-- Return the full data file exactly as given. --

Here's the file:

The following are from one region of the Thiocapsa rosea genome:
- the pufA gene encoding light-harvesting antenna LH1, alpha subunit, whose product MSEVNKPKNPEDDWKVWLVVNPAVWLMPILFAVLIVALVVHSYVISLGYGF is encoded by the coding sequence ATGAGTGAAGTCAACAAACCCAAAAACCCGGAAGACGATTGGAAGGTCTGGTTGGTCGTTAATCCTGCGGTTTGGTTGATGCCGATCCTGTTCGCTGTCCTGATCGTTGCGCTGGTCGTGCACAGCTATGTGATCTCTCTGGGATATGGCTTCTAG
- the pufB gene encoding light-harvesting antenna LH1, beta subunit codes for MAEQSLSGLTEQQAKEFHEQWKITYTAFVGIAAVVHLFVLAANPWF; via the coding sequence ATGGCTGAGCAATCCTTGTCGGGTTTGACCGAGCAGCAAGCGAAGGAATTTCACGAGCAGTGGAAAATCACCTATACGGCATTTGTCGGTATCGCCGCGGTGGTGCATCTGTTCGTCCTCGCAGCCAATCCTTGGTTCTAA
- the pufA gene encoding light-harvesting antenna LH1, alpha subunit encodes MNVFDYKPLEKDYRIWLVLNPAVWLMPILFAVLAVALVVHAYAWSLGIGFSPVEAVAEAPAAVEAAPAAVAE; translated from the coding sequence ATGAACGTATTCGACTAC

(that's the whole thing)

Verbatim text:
The following are from one region of the Thiocapsa rosea genome:
- the pufA gene encoding light-harvesting antenna LH1, alpha subunit, whose product MSEVNKPKNPEDDWKVWLVVNPAVWLMPILFAVLIVALVVHSYVISLGYGF is encoded by the coding sequence ATGAGTGAAGTCAACAAACCCAAAAACCCGGAAGACGATTGGAAGGTCTGGTTGGTCGTTAATCCTGCGGTTTGGTTGATGCCGATCCTGTTCGCTGTCCTGATCGTTGCGCTGGTCGTGCACAGCTATGTGATCTCTCTGGGATATGGCTTCTAG
- the pufB gene encoding light-harvesting antenna LH1, beta subunit codes for MAEQSLSGLTEQQAKEFHEQWKITYTAFVGIAAVVHLFVLAANPWF; via the coding sequence ATGGCTGAGCAATCCTTGTCGGGTTTGACCGAGCAGCAAGCGAAGGAATTTCACGAGCAGTGGAAAATCACCTATACGGCATTTGTCGGTATCGCCGCGGTGGTGCATCTGTTCGTCCTCGCAGCCAATCCTTGGTTCTAA
- the pufA gene encoding light-harvesting antenna LH1, alpha subunit encodes MNVFDYKPLEKDYRIWLVLNPAVWLMPILFAVLAVALVVHAYAWSLGIGFSPVEAVAEAPAAVEAAPAAVAE; translated from the coding sequence ATGAACGTATTCGACTAC